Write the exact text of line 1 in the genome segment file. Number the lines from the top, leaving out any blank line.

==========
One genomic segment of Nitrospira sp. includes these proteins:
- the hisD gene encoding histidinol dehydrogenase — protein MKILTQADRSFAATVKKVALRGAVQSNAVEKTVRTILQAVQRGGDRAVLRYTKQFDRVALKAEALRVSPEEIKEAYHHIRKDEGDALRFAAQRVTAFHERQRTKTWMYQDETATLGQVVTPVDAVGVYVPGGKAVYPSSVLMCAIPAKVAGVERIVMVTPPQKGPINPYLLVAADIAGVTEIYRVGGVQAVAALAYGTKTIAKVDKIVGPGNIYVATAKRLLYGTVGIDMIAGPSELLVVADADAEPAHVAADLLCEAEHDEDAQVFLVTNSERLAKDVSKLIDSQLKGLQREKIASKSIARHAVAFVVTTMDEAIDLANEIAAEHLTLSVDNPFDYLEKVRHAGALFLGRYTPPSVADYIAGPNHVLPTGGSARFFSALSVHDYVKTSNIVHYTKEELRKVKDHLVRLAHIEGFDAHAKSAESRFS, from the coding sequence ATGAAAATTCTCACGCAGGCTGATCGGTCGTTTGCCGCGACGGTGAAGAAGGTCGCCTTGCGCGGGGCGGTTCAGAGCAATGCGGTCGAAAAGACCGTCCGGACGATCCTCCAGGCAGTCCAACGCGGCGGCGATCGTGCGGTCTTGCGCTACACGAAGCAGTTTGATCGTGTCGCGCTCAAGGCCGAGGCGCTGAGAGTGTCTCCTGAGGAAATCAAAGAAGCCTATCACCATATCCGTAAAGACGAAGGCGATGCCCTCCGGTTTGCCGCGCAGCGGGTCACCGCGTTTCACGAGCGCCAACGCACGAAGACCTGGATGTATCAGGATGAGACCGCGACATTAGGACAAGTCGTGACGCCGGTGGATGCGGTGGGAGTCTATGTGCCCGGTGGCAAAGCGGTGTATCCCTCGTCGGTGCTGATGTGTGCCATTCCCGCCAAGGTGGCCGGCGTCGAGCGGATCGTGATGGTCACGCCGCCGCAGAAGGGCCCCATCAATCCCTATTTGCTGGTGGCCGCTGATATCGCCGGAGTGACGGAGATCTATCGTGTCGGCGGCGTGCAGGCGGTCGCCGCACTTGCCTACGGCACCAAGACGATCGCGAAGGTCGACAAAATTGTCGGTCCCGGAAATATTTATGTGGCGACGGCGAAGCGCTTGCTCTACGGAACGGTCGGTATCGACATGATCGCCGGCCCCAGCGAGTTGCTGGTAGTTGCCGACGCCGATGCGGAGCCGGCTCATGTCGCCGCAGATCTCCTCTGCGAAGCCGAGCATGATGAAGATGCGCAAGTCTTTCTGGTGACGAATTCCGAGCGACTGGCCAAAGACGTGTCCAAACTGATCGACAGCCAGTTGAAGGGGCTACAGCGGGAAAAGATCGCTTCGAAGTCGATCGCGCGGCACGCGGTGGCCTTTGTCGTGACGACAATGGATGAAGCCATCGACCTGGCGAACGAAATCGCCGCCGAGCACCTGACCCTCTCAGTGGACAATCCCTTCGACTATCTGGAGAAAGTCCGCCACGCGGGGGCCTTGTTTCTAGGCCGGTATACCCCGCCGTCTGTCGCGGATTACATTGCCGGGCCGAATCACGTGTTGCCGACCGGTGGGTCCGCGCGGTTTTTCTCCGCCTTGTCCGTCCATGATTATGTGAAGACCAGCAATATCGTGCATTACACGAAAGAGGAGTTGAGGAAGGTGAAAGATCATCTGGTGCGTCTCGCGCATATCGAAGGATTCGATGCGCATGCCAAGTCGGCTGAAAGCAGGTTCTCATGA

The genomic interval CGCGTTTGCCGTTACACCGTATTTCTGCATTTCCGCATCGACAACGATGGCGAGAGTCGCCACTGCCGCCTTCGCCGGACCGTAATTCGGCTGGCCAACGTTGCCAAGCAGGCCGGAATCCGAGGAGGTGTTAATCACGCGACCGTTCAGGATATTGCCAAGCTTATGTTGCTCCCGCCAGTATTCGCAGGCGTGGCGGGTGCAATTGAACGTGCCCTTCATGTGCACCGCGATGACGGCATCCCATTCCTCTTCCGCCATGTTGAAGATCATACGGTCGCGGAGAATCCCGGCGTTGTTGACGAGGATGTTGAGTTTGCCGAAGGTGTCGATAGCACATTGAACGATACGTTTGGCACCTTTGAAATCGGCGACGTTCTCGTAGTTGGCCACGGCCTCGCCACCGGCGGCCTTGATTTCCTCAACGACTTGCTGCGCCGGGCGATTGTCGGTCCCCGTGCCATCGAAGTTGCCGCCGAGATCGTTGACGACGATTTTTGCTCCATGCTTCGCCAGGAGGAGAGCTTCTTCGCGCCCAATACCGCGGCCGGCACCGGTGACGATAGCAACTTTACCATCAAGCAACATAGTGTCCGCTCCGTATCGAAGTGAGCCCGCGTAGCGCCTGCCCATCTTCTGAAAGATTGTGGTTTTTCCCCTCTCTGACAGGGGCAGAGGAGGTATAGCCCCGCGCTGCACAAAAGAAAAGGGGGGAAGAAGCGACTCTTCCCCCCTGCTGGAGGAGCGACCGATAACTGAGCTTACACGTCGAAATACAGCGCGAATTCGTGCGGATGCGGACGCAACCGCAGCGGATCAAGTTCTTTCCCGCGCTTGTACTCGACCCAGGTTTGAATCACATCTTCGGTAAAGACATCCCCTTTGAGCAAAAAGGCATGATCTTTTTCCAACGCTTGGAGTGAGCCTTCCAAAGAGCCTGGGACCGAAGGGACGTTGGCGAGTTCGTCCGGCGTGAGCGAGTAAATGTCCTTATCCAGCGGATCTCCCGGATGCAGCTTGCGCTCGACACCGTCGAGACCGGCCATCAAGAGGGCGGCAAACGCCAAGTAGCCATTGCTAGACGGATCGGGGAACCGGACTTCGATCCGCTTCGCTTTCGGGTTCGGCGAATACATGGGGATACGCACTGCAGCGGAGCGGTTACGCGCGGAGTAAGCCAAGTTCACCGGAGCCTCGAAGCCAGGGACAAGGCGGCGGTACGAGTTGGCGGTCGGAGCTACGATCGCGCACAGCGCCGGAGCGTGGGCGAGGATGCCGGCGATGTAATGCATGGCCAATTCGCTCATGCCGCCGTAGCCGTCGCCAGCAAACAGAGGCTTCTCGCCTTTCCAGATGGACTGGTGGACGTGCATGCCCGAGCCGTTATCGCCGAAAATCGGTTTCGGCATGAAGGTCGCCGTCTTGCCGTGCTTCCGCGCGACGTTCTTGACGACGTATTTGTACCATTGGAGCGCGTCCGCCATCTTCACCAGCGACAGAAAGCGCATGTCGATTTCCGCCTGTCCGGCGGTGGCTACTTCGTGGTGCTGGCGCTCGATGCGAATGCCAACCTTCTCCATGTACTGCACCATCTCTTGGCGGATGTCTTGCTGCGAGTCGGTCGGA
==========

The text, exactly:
One genomic segment of Nitrospira sp. includes these proteins: